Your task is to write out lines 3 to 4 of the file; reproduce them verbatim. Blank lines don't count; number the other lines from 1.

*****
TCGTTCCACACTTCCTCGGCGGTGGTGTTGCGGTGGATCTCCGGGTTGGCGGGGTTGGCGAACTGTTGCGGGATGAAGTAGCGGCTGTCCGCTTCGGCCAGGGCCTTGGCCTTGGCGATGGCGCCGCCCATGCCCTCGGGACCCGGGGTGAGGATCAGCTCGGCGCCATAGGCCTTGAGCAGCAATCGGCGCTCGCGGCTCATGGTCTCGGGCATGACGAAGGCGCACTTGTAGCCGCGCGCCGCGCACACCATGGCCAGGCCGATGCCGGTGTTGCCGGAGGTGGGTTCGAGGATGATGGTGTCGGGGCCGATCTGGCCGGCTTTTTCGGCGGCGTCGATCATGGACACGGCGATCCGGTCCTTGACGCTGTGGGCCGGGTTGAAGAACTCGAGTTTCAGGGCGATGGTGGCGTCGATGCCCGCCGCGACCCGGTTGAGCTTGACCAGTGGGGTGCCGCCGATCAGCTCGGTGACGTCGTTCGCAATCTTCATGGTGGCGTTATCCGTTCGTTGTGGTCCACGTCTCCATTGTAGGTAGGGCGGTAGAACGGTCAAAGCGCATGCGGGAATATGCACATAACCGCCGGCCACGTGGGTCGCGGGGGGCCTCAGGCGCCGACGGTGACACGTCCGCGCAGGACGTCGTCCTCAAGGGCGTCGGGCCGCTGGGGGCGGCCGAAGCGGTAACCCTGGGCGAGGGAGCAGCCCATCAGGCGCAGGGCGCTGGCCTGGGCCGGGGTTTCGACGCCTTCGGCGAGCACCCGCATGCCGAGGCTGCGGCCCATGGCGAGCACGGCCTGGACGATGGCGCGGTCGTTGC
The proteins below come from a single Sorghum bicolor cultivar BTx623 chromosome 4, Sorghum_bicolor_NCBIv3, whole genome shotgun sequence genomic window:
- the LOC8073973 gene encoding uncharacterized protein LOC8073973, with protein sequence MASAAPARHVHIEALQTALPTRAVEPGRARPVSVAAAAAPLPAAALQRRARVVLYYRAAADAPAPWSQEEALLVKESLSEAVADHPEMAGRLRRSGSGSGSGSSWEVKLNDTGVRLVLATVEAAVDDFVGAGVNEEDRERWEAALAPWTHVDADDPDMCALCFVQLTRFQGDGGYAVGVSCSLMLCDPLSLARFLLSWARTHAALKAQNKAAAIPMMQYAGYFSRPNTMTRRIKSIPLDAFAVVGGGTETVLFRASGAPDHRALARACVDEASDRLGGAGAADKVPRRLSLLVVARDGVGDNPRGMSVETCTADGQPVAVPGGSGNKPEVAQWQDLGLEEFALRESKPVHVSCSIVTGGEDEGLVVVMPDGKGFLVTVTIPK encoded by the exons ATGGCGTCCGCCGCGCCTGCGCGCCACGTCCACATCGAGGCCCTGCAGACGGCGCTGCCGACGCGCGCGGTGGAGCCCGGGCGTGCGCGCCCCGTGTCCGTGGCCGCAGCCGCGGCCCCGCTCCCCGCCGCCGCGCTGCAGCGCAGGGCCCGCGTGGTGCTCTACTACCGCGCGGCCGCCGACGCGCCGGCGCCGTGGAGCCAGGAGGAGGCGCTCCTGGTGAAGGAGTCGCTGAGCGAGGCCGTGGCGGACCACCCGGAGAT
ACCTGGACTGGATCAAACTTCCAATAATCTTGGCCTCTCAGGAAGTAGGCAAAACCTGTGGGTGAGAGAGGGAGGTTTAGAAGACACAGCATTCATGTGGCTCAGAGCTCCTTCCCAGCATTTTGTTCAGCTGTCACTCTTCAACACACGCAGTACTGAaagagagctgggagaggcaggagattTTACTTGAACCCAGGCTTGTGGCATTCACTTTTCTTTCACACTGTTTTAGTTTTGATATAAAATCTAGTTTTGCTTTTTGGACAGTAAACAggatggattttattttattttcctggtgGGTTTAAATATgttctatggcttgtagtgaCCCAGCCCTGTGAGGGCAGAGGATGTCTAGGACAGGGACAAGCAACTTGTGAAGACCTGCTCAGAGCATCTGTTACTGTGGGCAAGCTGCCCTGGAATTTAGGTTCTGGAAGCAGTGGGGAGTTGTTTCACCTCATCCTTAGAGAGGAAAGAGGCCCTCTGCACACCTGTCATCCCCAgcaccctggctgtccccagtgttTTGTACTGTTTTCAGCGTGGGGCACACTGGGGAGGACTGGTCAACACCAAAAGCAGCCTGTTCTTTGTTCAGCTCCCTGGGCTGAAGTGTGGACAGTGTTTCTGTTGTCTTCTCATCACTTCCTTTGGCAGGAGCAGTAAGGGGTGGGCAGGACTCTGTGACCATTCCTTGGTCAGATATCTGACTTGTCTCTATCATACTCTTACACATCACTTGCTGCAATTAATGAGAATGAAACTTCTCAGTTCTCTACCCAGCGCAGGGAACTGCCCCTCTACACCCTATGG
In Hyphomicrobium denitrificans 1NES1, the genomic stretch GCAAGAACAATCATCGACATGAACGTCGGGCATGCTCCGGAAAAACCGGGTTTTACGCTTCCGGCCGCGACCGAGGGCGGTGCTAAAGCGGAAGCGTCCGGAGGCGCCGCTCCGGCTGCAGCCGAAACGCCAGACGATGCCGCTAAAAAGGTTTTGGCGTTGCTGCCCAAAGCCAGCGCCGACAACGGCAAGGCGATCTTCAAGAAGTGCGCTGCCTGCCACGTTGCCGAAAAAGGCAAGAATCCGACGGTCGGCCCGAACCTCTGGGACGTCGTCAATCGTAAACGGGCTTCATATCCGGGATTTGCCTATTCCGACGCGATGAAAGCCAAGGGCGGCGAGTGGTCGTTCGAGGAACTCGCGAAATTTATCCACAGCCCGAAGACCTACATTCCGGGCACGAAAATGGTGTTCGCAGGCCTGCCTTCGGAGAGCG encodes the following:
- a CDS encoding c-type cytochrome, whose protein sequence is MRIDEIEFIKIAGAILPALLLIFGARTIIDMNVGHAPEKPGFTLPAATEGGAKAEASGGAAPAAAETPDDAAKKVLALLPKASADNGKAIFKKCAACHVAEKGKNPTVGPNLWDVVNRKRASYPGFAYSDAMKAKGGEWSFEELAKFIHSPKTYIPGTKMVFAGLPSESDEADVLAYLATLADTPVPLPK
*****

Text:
- the LOC8073973 gene encoding uncharacterized protein LOC8073973, with protein sequence MASAAPARHVHIEALQTALPTRAVEPGRARPVSVAAAAAPLPAAALQRRARVVLYYRAAADAPAPWSQEEALLVKESLSEAVADHPEMAGRLRRSGSGSGSGSSWEVKLNDTGVRLVLATVEAAVDDFVGAGVNEEDRERWEAALAPWTHVDADDPDMCALCFVQLTRFQGDGGYAVGVSCSLMLCDPLSLARFLLSWARTHAALKAQNKAAAIPMMQYAGYFSRPNTMTRRIKSIPLDAFAVVGGGTETVLFRASGAPDHRALARACVDEASDRLGGAGAADKVPRRLSLLVVARDGVGDNPRGMSVETCTADGQPVAVPGGSGNKPEVAQWQDLGLEEFALRESKPVHVSCSIVTGGEDEGLVVVMPDGKGFLVTVTIPK encoded by the exons ATGGCGTCCGCCGCGCCTGCGCGCCACGTCCACATCGAGGCCCTGCAGACGGCGCTGCCGACGCGCGCGGTGGAGCCCGGGCGTGCGCGCCCCGTGTCCGTGGCCGCAGCCGCGGCCCCGCTCCCCGCCGCCGCGCTGCAGCGCAGGGCCCGCGTGGTGCTCTACTACCGCGCGGCCGCCGACGCGCCGGCGCCGTGGAGCCAGGAGGAGGCGCTCCTGGTGAAGGAGTCGCTGAGCGAGGCCGTGGCGGACCACCCGGAGAT
ACCTGGACTGGATCAAACTTCCAATAATCTTGGCCTCTCAGGAAGTAGGCAAAACCTGTGGGTGAGAGAGGGAGGTTTAGAAGACACAGCATTCATGTGGCTCAGAGCTCCTTCCCAGCATTTTGTTCAGCTGTCACTCTTCAACACACGCAGTACTGAaagagagctgggagaggcaggagattTTACTTGAACCCAGGCTTGTGGCATTCACTTTTCTTTCACACTGTTTTAGTTTTGATATAAAATCTAGTTTTGCTTTTTGGACAGTAAACAggatggattttattttattttcctggtgGGTTTAAATATgttctatggcttgtagtgaCCCAGCCCTGTGAGGGCAGAGGATGTCTAGGACAGGGACAAGCAACTTGTGAAGACCTGCTCAGAGCATCTGTTACTGTGGGCAAGCTGCCCTGGAATTTAGGTTCTGGAAGCAGTGGGGAGTTGTTTCACCTCATCCTTAGAGAGGAAAGAGGCCCTCTGCACACCTGTCATCCCCAgcaccctggctgtccccagtgttTTGTACTGTTTTCAGCGTGGGGCACACTGGGGAGGACTGGTCAACACCAAAAGCAGCCTGTTCTTTGTTCAGCTCCCTGGGCTGAAGTGTGGACAGTGTTTCTGTTGTCTTCTCATCACTTCCTTTGGCAGGAGCAGTAAGGGGTGGGCAGGACTCTGTGACCATTCCTTGGTCAGATATCTGACTTGTCTCTATCATACTCTTACACATCACTTGCTGCAATTAATGAGAATGAAACTTCTCAGTTCTCTACCCAGCGCAGGGAACTGCCCCTCTACACCCTATGG